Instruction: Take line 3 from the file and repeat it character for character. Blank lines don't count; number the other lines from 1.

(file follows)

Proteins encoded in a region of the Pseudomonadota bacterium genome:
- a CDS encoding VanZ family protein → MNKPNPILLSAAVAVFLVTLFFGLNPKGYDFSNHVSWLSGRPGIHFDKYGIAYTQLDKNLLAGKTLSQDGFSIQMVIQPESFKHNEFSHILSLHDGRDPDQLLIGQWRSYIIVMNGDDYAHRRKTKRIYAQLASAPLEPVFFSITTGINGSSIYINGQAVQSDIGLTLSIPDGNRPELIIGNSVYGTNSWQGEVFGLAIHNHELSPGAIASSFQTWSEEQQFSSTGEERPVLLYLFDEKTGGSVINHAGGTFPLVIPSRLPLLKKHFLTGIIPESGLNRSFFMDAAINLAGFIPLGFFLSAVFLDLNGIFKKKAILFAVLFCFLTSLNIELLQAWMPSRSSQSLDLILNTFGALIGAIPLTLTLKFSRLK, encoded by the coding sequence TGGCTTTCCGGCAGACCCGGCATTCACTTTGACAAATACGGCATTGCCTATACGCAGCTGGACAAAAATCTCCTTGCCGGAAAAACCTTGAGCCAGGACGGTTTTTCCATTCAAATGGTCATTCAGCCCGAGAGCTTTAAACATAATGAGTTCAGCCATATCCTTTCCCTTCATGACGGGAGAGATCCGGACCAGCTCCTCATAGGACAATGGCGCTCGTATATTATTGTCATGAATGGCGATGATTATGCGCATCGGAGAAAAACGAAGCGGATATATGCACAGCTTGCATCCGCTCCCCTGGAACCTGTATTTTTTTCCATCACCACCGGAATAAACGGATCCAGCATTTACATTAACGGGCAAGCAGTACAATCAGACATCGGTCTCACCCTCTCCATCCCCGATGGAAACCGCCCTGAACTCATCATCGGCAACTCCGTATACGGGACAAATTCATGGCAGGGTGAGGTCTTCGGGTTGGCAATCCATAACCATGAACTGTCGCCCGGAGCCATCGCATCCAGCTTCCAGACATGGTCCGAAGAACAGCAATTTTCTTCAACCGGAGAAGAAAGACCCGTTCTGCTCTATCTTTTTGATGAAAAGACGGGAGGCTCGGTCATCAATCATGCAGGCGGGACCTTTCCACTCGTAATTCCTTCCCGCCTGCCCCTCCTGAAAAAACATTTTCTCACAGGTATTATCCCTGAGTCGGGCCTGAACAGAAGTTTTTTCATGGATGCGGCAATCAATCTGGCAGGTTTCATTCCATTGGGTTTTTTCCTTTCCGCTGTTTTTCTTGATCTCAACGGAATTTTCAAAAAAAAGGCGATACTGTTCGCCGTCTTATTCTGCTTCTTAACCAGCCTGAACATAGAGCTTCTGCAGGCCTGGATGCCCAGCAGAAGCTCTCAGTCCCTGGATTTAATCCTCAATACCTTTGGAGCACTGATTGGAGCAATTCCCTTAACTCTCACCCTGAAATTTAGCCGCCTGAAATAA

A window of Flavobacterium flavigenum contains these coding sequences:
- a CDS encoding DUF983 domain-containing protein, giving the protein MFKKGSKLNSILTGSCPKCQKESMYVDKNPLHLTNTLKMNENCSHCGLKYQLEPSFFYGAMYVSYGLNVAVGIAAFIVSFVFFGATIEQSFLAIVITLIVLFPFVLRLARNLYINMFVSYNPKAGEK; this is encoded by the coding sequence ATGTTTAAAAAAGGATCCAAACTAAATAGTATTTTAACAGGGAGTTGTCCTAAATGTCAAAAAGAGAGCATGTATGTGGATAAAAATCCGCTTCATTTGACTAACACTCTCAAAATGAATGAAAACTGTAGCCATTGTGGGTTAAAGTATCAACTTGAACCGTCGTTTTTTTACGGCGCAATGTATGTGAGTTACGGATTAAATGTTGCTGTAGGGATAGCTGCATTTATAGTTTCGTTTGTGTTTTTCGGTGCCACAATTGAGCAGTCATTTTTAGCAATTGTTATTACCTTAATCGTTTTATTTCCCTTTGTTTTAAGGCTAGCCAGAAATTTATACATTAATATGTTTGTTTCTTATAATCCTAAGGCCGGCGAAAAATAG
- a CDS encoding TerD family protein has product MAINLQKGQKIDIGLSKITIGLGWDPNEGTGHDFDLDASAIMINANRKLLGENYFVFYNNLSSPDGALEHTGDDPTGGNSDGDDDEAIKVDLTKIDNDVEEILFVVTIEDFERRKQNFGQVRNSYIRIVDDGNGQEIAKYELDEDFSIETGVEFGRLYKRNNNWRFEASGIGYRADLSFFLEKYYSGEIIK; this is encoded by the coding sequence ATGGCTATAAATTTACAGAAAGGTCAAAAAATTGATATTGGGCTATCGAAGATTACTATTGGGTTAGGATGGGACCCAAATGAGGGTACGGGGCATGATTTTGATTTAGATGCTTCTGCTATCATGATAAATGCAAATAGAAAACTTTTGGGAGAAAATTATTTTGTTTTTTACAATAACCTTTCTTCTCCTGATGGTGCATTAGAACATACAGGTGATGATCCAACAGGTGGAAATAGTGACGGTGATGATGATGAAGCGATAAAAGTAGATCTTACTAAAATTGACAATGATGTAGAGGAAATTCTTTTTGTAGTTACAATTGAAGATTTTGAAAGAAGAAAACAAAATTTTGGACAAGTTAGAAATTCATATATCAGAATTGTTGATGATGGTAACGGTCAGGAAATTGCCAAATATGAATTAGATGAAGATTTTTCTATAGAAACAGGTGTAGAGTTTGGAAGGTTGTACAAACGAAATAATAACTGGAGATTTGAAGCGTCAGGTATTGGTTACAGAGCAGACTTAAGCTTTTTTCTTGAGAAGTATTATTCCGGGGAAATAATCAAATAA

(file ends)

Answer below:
A window of Flavobacterium flavigenum contains these coding sequences: